You want Sanford Magic Rub, not Prismacolor Magic Rub, that looks exactly the same but has “Prismacolor” at the top of each eraser instead of “Sanford.”

So, I told him that it was a non-abrasive eraser from a company called Sanford that I had used in art school. It cost a quarter and erased all of the dirt and grime on record jackets without making the awful marks most erasers made or lifting off any of the light gloss from the glossy paper that American record companies used for album cover slicks.

With a Magic Rub and a wee bit of elbow grease he could have the TAKES OFF album looking like new!

He wasn’t interested. No doubt he didn’t believe me.

So I made him an offer: take the album now for $50 or I would take it home and I would apply the Magic Rub and the elbow grease to the jacket. (I would have done that prior to the show but I had just acquired the album and hadn’t gotten around to my usual magic rubbing.)  I would hold the record for him for the upcoming Castro Valley swap meet—but the cleaned-up album would cost him $100!

Rick laughed. “It’s a deal,” he said, no doubt assuming it was a deal that he would never have to honor . . .



This copy of LPM-3854, JEFFERSON AIRPLANE TAKES OFF, is not the copy that I sold in 1981. It is an image that I lifted from the Internet to illustrate just how clean I was able to get the jacket using the Sanford Magic Rub eraser—including removing almost all of the dirt-ring!

Run around but let me in

The record collectors ‘show’ at the Castro Valley Boy’s Club was a flea market held in the Club’s parking lot. I was set up again as a wheeler-dealer and when Rick showed up I presented him with the album.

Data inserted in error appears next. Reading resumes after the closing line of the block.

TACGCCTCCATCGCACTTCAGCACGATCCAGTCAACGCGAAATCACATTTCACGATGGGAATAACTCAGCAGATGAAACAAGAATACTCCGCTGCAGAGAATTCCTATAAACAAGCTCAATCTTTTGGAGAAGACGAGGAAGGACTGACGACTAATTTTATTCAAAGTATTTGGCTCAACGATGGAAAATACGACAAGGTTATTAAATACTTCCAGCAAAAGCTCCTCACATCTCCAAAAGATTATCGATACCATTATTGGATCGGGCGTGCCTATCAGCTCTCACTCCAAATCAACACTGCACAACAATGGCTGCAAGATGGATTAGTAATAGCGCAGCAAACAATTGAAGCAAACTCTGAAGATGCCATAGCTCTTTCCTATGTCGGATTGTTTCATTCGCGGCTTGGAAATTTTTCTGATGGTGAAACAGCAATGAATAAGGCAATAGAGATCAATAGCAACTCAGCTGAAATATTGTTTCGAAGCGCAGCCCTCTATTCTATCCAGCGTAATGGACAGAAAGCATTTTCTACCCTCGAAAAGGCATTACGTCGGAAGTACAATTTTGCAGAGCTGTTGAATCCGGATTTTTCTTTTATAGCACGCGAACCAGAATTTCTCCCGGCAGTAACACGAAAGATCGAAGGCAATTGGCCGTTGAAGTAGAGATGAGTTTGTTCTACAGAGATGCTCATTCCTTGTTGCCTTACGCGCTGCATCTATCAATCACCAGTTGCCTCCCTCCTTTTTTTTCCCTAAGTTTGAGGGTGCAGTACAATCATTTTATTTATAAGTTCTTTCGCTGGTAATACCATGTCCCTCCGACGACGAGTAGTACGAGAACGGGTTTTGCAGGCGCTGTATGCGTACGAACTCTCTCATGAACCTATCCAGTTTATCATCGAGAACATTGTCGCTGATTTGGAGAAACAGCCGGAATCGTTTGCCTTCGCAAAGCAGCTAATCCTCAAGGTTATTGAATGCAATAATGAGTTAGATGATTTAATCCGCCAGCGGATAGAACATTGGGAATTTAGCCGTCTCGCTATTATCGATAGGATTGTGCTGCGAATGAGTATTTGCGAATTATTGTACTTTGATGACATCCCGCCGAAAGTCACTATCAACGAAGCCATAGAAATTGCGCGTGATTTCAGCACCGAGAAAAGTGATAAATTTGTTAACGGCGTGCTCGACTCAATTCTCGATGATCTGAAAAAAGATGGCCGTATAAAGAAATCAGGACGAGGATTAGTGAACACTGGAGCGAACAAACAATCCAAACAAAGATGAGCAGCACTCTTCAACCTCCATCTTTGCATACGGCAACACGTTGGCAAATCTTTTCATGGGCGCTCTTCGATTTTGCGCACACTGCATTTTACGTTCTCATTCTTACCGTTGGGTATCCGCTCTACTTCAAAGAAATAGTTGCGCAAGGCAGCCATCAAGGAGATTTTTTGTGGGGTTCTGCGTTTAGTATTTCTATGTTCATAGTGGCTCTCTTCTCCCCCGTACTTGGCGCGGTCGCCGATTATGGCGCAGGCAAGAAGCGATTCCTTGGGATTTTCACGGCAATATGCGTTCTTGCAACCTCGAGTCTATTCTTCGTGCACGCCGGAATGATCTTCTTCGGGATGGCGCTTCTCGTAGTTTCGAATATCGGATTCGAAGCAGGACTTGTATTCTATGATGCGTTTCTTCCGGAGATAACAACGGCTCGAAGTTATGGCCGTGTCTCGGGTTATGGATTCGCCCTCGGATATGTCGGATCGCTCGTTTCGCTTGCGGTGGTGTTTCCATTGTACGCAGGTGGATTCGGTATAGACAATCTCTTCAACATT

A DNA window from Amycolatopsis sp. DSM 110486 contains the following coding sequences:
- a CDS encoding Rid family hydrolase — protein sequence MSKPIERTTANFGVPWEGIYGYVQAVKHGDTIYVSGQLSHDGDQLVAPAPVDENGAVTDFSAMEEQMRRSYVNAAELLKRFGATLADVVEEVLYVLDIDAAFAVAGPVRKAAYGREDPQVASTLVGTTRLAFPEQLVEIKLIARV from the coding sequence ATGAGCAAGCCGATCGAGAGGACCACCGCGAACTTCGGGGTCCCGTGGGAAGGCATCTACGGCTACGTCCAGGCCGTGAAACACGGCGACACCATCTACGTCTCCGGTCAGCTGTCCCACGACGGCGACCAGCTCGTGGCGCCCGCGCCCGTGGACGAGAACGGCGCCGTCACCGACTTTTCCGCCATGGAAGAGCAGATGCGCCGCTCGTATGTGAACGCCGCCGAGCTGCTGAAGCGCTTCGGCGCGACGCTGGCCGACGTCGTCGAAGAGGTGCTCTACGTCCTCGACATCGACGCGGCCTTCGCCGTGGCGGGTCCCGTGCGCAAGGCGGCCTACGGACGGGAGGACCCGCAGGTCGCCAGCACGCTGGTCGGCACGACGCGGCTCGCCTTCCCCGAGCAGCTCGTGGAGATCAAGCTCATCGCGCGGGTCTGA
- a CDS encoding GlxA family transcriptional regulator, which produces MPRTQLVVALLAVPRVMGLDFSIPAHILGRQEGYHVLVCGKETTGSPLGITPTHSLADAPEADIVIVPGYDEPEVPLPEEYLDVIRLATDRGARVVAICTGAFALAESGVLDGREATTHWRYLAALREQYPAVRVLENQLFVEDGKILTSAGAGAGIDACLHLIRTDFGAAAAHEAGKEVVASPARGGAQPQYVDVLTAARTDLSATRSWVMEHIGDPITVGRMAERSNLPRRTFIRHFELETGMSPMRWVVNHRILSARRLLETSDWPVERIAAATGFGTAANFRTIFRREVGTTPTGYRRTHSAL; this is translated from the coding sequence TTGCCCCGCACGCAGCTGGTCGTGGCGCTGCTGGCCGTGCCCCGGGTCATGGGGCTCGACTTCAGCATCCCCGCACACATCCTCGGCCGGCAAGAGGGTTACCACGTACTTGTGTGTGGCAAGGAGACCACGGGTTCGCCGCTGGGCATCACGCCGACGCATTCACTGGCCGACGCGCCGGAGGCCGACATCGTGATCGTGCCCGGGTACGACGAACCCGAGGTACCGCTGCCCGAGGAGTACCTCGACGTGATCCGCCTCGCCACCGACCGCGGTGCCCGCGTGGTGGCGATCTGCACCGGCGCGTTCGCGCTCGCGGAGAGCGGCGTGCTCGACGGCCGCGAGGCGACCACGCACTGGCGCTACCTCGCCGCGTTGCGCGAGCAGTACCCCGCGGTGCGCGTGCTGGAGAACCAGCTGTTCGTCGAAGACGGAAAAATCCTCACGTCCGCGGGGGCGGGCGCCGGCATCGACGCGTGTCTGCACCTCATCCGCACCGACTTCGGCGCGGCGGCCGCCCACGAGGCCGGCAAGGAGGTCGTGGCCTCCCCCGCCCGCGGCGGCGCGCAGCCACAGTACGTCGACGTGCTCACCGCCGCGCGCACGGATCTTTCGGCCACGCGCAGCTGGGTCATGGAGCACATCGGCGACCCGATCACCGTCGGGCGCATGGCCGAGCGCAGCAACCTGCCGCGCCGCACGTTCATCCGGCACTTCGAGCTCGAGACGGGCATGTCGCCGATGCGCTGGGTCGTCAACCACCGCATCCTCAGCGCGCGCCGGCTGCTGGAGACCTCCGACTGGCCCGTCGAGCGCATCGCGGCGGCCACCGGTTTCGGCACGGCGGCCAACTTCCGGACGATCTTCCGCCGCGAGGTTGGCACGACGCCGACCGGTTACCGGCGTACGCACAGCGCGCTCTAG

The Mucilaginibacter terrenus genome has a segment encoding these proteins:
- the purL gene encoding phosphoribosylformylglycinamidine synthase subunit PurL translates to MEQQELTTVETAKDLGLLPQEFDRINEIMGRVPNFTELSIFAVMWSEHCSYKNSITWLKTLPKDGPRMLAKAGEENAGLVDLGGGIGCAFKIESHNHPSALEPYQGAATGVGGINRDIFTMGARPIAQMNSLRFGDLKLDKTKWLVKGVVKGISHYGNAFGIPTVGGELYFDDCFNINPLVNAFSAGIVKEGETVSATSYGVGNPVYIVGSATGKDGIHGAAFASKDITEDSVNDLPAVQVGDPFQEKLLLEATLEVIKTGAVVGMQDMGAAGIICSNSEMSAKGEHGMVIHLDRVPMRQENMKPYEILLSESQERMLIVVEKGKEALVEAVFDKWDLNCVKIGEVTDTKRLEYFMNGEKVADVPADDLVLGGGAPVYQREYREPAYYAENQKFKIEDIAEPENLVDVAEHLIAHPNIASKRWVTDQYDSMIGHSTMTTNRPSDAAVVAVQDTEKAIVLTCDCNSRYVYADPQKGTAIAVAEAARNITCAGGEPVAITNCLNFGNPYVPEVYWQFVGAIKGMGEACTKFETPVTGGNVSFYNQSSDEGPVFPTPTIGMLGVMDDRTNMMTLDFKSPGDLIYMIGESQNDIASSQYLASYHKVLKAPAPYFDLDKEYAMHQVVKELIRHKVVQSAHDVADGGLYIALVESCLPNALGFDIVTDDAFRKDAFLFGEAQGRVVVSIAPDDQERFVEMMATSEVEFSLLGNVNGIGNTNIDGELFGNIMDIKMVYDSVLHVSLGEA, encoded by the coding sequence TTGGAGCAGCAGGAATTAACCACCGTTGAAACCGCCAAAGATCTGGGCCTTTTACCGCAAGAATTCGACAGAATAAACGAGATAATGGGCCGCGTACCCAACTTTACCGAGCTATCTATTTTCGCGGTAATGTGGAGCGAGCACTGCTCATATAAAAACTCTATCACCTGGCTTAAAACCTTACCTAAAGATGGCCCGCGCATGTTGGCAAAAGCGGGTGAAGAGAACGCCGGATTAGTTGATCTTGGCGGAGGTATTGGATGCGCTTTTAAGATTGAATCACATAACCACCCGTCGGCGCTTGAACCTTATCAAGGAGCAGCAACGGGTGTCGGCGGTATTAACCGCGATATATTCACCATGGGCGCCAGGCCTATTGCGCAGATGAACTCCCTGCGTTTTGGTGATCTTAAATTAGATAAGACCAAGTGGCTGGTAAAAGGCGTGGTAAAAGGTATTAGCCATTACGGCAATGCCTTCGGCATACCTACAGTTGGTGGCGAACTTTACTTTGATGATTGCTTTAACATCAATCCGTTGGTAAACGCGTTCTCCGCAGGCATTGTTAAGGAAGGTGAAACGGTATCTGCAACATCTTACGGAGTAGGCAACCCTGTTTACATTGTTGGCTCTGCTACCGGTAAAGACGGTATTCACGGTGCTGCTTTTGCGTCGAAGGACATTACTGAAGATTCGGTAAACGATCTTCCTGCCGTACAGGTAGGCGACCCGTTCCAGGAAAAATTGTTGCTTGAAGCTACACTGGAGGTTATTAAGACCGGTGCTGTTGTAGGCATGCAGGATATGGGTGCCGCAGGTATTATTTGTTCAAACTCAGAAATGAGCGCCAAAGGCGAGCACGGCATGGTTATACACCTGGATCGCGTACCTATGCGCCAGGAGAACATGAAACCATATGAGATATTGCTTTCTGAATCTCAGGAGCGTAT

As promised, it was completely cleaned-up and the jacket looked almost NM instead of the dirty affair that he had looked at just a few weeks before.

His jaw dropped: “This has to be another album!”

“Nope. That’s the same one.”

“Unfuckingbelievable . . .”

“You still want it?” I asked.

“Oh yeah. This is easily the best copy I’ve ever seen!”

“Okay . . . a hundred bucks and it’s yours.”

As he counted out the five twenties and handed them to me, he said, “Thanks! You made my day!” and turned to leave.

But he stopped, turned, smiled . . .

“What’s the name of that eraser again?”

“Magic Rub by Sanford.” 2



FEATURED IMAGE: No, no Magic Rib eraser is going to clean this baseball! But then, we’re not discussing dirty baseballs, we’re discussing dirty record album jackets—not a one of which will ever see the crap that the average baseball goes through in just a couple of innings.



1  I know, I know! Enough already with the plus signs!!! (But hey, I saw this grading on an eBay auction and found it so amusing that I had to use it on you!)

2  You want the eraser that has just “SANFORD® MAGIC RUB® 1954” printed on its top, not the one for Prismacolor pencils!

3  I know, I know! Enough already with the exclamation points!3

4  Did you know that in most of the English-writing world that an exclamation point (‘!’) is called an exclamation mark? Both make sense but since we all already agree on question mark, why not go for consistency? (But the consistent lack of consistency in the English language is hardly a bugaboo for most users—kinda makes the language fun to play with, nyet?)